Hey everyone. This is Kirk here again from Option Alpha and welcome back to the daily call. Today, we’re going to answer the question – “What is the DJIA?” DJIA is just a short code for Dow Jones Industrial Average and to put it simply, the Dow Jones is basically just the top 30 largest American publicly traded companies. And so, back in 1896 I believe is when Charles Dow created it and he basically just threw together the largest 30 companies and this became what was known as then the Dow or the Dow Jones. And so, the idea is that this is a price weighted index that basically tracks some of the largest corporations and companies in the US and it's a gauge for how the US economy and how the US market is doing.
Now, I say it’s a price weighted index because what the Dow Jones does is it price weights all of the movements of the underlying stock based upon its place in the index with regard to stock price. This means that if it's a higher stock price security, then it generally carries a little bit more weight in how the Dow moves. If you have a company that's like Goldman Sachs that’s trading for a couple hundred dollars versus something like GE that was originally in the Dow and then got replaced, but was trading for low dollar amounts, $2, $4, $6 at some point, then the movement in Goldman Sachs is going to have a bigger impact and weighting on the movement of the Dow Jones in general because it's a higher priced security. If we have a 5% move in Goldman Sachs, that's going to carry more weight than a 5% move in say GE because of just purely the stock price. Now, they adjust things for splits and buybacks and mergers and spinoffs and stuff, but ultimately, it's still going to be a price weighted index.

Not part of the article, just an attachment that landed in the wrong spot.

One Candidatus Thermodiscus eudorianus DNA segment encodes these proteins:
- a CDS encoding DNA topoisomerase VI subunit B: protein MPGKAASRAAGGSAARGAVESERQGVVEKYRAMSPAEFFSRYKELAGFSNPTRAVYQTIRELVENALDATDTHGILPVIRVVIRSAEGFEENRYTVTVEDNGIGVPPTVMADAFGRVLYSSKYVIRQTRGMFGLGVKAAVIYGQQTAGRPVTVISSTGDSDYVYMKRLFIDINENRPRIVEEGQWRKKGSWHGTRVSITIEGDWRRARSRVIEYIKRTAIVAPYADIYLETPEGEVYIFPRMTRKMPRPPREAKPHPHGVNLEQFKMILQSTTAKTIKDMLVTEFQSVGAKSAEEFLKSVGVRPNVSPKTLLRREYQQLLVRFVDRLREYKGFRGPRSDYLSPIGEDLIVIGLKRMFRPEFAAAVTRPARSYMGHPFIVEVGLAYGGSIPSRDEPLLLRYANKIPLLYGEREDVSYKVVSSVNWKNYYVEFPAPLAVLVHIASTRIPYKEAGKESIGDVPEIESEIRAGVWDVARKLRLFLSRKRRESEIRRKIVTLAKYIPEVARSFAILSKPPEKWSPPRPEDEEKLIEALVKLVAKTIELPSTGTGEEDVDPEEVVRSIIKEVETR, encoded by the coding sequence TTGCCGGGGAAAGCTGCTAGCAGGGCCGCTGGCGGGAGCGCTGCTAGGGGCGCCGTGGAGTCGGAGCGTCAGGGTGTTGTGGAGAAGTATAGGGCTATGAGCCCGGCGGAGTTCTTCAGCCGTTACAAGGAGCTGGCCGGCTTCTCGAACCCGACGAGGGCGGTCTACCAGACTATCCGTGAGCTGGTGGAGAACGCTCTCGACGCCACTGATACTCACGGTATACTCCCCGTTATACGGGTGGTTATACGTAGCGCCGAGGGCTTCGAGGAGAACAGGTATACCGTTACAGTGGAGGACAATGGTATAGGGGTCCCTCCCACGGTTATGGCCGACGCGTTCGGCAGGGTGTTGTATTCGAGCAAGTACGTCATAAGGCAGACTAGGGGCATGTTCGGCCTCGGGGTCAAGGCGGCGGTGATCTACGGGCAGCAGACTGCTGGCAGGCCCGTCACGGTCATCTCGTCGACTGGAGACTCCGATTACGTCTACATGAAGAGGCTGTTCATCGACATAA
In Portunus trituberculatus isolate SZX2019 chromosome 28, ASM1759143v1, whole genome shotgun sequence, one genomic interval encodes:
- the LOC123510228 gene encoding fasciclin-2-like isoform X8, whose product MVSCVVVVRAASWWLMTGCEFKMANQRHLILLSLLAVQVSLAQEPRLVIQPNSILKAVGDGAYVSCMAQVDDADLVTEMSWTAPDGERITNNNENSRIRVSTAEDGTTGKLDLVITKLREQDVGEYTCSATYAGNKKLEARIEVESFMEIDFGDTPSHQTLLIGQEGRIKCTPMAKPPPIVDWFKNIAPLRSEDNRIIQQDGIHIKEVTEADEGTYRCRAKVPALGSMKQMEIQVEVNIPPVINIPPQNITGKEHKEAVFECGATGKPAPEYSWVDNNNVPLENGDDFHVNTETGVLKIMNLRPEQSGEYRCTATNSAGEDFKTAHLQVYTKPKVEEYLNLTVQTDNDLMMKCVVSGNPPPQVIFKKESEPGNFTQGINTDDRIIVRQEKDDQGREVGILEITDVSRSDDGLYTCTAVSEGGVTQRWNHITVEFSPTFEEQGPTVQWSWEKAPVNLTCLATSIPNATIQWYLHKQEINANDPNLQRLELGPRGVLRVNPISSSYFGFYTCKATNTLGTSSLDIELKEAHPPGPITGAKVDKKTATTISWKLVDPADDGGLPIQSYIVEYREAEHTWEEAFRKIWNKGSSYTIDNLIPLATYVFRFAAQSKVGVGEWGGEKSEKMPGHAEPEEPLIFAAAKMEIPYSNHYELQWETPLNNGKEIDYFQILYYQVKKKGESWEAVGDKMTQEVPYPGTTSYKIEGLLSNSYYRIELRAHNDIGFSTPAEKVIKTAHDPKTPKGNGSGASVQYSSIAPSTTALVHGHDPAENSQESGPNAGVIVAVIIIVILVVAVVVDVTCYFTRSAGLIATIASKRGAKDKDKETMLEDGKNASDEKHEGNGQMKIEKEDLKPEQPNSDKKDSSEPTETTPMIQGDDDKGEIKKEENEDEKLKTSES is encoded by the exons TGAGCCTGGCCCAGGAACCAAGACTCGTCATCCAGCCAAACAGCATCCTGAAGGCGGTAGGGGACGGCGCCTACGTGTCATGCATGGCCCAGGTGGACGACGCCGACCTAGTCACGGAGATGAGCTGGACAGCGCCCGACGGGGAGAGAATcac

The big benefit obviously to tracking and following the Dow is just you get a good idea of what the biggest 30 companies in the US are doing and these are companies like 3M, American Express, Apple, Coca-Cola, Exxon, Goldman Sachs, Smerk, McDonald's, J.P. Morgan, etcetera and so, you get good broad picture of what's going on. The downside obviously is that 30 companies is not the total representation of the US market, nor any market or even sector and so, there's a lot more companies that are not included which is why people often refer to both the Dow and the S&P 500 as both of the indexes you should track and follow. Hopefully this helps out. As always, if you have any questions, let me know and until next time, happy trading.